Letters to the Editor, March 8, 2018
Left cold by free tickets to Ocean Park
I refer to the budget announcement of free admission tickets to Ocean Park for 10,000 primary and secondary school pupils in Hong Kong.
Financial Secretary Paul Chan Mo-po also allocated a one-off sum of HK$310 million to support Ocean Park in developing education and tourism projects.
Ocean Park is wholly owned by the Hong Kong government, and posted losses of HK$241 million and HK$234 million in the last two financial years. In my opinion, the free ticket plan is useless and unnecessary. It will not really benefit students; it is for profit. Parents will have to buy tickets if they want to take their children there.
Why not announce free tickets for the Wetland Park or any other educational venue?
Another surprising move was the HK$100 million boost for e-sports. The government wants a slice of the video gaming market pie and has given its official support to develop the industry. But is Hong Kong ready for it?
While e-sports is hugely popular in South Korea, mainland China and Taiwan, Hong Kong has been slow to catch up. So far, only a few dozen Hongkongers count themselves as professional players, and very few have qualified for world-class competitions.
Marcus Lee, Sai Kung
Straight-talking finance chief proves TV hit
I regularly watch Straight Talk on TVB Pearl, hosted by Michael Chugani. And on March 6, it was straighter than ever.
Programme guest Paul Chan was very straight and tactful even amid Chugani’s insistent questioning on whether he will ever hand out cash as his predecessor, John Tsang Chun-wah, had done in 2011.
In that year’s budget, all permanent residents of Hong Kong had received HK$6,000 each from the government.
Chan politely made it clear that the blind handing out of cash across the board is not in keeping with the public finance management philosophy of the current administration.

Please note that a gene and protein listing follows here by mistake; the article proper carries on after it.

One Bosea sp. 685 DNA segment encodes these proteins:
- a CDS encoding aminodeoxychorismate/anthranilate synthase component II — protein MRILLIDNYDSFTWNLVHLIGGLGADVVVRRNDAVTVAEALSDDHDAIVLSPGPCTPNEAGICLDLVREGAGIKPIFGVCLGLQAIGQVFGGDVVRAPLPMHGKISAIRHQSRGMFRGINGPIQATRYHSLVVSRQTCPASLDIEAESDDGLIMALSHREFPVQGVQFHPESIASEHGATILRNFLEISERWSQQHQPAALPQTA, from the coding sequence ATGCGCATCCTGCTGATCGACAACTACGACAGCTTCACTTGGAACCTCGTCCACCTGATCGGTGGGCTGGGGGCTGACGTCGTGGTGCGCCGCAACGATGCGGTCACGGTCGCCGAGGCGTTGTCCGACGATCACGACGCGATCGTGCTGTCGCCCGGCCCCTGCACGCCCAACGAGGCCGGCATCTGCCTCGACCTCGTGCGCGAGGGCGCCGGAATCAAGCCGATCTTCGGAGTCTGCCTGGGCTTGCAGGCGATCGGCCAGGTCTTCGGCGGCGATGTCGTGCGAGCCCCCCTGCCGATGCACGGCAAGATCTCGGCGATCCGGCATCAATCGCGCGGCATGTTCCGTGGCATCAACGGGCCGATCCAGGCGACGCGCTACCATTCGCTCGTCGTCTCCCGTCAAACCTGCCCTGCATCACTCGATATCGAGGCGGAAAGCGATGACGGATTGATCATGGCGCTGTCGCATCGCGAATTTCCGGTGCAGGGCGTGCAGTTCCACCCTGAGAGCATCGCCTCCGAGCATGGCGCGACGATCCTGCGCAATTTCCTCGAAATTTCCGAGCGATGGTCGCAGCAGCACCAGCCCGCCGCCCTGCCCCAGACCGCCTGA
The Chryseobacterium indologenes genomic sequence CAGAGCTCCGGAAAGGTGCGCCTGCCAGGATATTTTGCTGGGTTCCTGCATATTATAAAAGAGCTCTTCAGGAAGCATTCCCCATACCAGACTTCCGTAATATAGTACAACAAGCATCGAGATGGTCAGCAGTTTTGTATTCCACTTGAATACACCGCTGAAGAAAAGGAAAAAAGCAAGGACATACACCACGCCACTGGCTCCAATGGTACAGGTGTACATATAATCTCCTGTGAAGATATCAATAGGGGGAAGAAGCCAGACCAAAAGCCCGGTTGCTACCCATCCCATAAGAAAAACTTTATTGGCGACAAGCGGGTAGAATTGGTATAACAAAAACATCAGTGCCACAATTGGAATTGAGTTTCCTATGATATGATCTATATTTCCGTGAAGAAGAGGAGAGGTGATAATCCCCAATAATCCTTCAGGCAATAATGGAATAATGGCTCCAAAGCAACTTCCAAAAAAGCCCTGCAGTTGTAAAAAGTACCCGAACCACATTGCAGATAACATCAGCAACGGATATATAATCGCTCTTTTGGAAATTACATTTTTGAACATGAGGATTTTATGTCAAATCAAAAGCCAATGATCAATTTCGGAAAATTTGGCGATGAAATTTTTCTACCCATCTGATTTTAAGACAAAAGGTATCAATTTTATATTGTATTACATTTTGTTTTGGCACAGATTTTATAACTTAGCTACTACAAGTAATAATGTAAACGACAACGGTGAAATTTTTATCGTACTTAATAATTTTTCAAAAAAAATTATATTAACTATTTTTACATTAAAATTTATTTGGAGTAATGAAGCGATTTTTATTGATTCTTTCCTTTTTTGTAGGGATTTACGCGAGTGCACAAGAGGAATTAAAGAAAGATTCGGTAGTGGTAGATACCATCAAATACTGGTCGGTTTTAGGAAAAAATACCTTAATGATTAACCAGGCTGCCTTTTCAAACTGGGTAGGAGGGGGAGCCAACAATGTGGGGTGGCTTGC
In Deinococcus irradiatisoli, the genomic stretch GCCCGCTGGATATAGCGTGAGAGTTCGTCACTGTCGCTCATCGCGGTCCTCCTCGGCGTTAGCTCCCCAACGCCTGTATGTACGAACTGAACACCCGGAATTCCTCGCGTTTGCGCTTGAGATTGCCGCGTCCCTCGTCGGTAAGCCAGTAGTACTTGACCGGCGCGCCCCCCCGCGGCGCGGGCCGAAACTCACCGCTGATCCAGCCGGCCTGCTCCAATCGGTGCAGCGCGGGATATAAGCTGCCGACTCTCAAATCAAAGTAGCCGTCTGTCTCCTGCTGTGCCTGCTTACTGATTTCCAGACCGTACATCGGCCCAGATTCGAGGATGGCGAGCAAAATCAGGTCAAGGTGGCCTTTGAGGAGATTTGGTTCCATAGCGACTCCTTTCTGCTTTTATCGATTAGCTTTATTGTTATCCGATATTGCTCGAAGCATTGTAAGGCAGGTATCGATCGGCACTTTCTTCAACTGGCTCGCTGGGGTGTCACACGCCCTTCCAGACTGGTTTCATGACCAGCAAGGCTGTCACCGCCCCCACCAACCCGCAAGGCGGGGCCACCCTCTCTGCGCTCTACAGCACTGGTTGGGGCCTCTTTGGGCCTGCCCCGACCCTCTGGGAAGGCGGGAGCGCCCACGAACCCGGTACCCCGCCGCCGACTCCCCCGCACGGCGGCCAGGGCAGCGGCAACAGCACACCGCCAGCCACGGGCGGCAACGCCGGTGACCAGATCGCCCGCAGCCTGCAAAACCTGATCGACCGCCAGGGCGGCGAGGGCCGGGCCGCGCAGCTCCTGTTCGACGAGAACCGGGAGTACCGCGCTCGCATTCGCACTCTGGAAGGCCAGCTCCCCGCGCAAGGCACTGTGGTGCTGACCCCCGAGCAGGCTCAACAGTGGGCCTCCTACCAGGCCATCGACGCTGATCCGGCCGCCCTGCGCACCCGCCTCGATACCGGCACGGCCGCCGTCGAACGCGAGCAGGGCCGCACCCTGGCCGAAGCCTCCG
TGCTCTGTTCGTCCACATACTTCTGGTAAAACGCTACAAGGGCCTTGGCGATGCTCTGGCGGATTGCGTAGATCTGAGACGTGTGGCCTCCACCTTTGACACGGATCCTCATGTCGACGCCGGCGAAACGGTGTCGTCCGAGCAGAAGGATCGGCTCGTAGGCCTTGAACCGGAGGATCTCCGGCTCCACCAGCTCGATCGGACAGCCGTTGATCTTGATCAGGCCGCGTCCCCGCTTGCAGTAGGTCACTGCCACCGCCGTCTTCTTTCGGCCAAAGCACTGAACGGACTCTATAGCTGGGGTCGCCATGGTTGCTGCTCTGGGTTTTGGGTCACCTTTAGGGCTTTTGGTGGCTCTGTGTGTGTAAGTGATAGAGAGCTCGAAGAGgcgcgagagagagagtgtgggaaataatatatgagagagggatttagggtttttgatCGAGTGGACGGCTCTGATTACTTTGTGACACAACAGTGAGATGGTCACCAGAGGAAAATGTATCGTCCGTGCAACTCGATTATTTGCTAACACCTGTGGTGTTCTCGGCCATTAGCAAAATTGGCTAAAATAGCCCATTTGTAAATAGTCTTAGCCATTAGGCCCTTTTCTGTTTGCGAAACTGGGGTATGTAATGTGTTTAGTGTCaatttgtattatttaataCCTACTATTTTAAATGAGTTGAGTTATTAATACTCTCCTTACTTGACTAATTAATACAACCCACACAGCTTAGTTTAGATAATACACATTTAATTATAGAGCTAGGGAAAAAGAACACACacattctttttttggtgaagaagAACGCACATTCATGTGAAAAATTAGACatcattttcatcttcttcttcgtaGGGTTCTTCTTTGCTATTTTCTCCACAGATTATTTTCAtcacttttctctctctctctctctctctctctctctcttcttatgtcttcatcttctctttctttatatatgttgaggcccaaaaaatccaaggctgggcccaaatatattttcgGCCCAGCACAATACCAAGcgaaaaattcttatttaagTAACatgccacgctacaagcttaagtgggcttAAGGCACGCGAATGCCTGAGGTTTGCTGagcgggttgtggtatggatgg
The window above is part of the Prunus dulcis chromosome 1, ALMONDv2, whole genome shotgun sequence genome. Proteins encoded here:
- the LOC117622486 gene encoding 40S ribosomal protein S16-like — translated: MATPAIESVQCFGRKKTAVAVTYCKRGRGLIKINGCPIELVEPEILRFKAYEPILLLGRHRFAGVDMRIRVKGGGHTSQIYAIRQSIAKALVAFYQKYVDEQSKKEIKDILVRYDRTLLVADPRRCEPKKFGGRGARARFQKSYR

He said even though it sounds simple, such handouts constitute a very complex and controversial matter, as it needs wide consultation and the approval of Chief Executive Carrie Lam Cheng Yuet-ngor, even though the city has vast fiscal reserves.
The small sum of HK$6,000 may have been useful to some people at the time but did not solve the big financial problems for many, such as housing or education loans.
Rather than one-off handouts, investing in regular income for the ageing population would be wise and farsighted.
A.L. Nanik, Tsim Sha Tsui
Try sports boost to cut health costs
Sports coupons, as a parallel to medical coupons, to encourage sport and physical activity can drastically cut Hong Kong’s medical expenses and improve psychological health in society.
Should the government prepare now to issue such coupons next year, in view of possibly another huge budget surplus?
Albert Tong, Quarry Bay
Uber silence on misplaced phone is vexing
I am extremely upset with the failure of Uber to address an administrative problem.
In January my son, who was visiting from Nashville, left his mobile phone in an Uber car which had been ordered by a friend who lives in Singapore.
The friend was able to contact Uber using her app before leaving that day, but was told there was no way they could contact the driver.
She tried to contact the company for three more days from Singapore without a positive result. I also tried to contact the company, only to find that they have no telephone number and do not respond to emails.
Finally, after three weeks, during which time my son bought a replacement, I was told that the phone had been handed in by the driver but there was no explanation as to why the delay occurred.
The company has so far failed to respond to a registered letter sent to them on this matter – this despite my complaint to the Consumer Council.
Meanwhile, I note that Uber UK has now voluntarily installed a phone line for such complaints, which could have resolved the problem earlier. Surely it is time for some government intervention to control this company.
Dr Brian Apthorp, Shouson Hill
Family and friends worth the extra effort
I refer to Donald Chan’s “choice of friends” conundrum (“Toxic or benign, friends are always friends”, March 6).
I suggest that he seek clues from The Paradox of Choice by the American psychologist Barry Schwartz. In the book, Schwartz says that autonomy and freedom of choice are critical to well being, and choice is critical to freedom and autonomy.
Some choices are easily made, such as if a restaurant is full or the food is bad, we can choose to leave and find another one.
But when we come home, where all the people are our family members, we should not choose to leave early. Rather, we should try to stay and correct whatever has gone wrong, so as to maintain and sustain the relationship.
Likewise with friends, for they are among the “family” that we choose. Life is then all contentment and happiness. All because we chose our friends wisely.
Edmond Pang, Fanling